- Understanding MS is a free online course that aims to improve your understanding and awareness of MS.
- More than 39,000 people from 170+ countries have enrolled in Understanding MS.
- Research has shown the course significantly improves MS-related knowledge, health literacy and confidence in communicating about MS.
Understanding Multiple Sclerosis (MS) is an award-winning course that aims to improve your understanding and awareness of MS.
Developed by the Menzies Institute for Medical Research at the University of Tasmania and proudly supported by MS Australia and MS Plus, this free online course has been an international success. Since its launch in 2019, more than 39,000 people from more than 170 countries have enrolled.
Course audience and content
Understanding MS is open to anyone across the world with an interest in MS, including people living with MS, their friends, families and carers, MS advocates, service delivery staff, support workers, medical and nursing professionals and allied health professionals.
The course integrates scientific information with lived experience from members of the MS community. Modules are taught using engaging videos and interactive activities, and summaries are written in a clear, accessible way with additional resources signposted.
Over six modules, the course covers the following topics:
- Biology and pathology
- Diagnosis and symptoms
- Demographics and introduction to risk
- Risk factors
- Disease management and support strategies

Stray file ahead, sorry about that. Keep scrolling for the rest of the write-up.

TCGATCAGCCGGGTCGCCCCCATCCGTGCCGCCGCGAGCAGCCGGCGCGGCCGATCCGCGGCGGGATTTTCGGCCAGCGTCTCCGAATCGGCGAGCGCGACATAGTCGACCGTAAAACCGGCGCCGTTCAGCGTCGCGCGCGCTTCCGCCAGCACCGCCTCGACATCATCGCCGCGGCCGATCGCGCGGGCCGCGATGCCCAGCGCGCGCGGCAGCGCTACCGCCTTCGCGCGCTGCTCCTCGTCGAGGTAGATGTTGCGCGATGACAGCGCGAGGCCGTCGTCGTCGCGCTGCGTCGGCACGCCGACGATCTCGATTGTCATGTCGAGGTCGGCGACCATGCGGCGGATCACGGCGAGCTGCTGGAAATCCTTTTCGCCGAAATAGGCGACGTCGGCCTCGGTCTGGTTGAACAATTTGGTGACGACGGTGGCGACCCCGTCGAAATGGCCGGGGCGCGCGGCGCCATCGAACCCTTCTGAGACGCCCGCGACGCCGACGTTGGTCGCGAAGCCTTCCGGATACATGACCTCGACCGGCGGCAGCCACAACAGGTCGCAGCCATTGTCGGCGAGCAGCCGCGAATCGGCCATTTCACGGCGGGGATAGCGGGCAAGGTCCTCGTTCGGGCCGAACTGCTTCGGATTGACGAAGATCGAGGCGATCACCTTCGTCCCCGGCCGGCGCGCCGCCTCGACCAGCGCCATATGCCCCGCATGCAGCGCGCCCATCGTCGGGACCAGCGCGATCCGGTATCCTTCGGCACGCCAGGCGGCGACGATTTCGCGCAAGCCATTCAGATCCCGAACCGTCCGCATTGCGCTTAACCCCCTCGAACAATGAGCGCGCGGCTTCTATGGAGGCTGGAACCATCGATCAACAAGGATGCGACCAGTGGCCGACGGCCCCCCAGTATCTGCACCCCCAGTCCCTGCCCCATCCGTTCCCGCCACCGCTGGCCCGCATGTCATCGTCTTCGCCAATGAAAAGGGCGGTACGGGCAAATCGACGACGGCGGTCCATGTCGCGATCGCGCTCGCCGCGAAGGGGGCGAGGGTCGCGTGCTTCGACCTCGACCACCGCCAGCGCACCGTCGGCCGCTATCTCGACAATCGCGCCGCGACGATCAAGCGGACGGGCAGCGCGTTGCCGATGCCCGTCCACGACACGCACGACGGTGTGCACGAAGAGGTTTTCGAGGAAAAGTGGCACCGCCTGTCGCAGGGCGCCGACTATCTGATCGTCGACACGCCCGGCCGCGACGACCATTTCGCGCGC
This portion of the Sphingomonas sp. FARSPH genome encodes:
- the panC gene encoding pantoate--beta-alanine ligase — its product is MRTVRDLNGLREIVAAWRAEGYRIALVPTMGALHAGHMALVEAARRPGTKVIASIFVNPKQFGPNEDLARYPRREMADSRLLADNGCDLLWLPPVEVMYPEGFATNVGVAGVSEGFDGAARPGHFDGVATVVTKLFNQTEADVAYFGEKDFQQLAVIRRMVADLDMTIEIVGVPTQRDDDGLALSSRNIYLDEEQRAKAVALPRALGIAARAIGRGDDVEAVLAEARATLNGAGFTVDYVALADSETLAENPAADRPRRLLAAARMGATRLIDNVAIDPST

- Living with MS
The six-week course allows you to study at your own pace. The modules are all online, giving you the flexibility to choose when and where you learn. All you need is a phone, tablet or computer, and you can access the course any time, day or night, wherever you may be.
A positive impact on lives
To ensure that the course is doing what it set out to achieve, researchers at Menzies have carried out a number of longitudinal cohort studies around the first six iterations of the course evaluating its impact on participants.
They asked study participants to complete three surveys: one before the course opened, one immediately after it closed and one six months after the course closed. In those surveys, they measured a range of different characteristics or behaviours, including MS-related knowledge, and evaluated if taking part in the course affected any.
Seven studies evaluating the course impact on participants have since been published in peer-reviewed journals Multiple Sclerosis and Related Disorders and Health Promotion Journal of Australia. See ‘Further information’ below for details.
These studies provided a range of insights. Researchers found that completing the course significantly improved the following characteristics and behaviours:
- MS-related knowledge
- health literacy (among people living with MS)
- self-efficacy (among people living with MS)
- confidence communicating about MS
Importantly, these improvements were maintained six months after people completed the course, meaning that people remember what they learn in the course for some time after taking it.
Researchers also found that taking part in the course led to health behaviour change for many people. About half of the study participants reported that they had changed at least one health-related behaviour (exercise or diet, for example) after undertaking the Understanding MS online course. Where the change they reported could be measured, researchers found that almost 70% of those who reported a change showed an improvement.
From strength to strength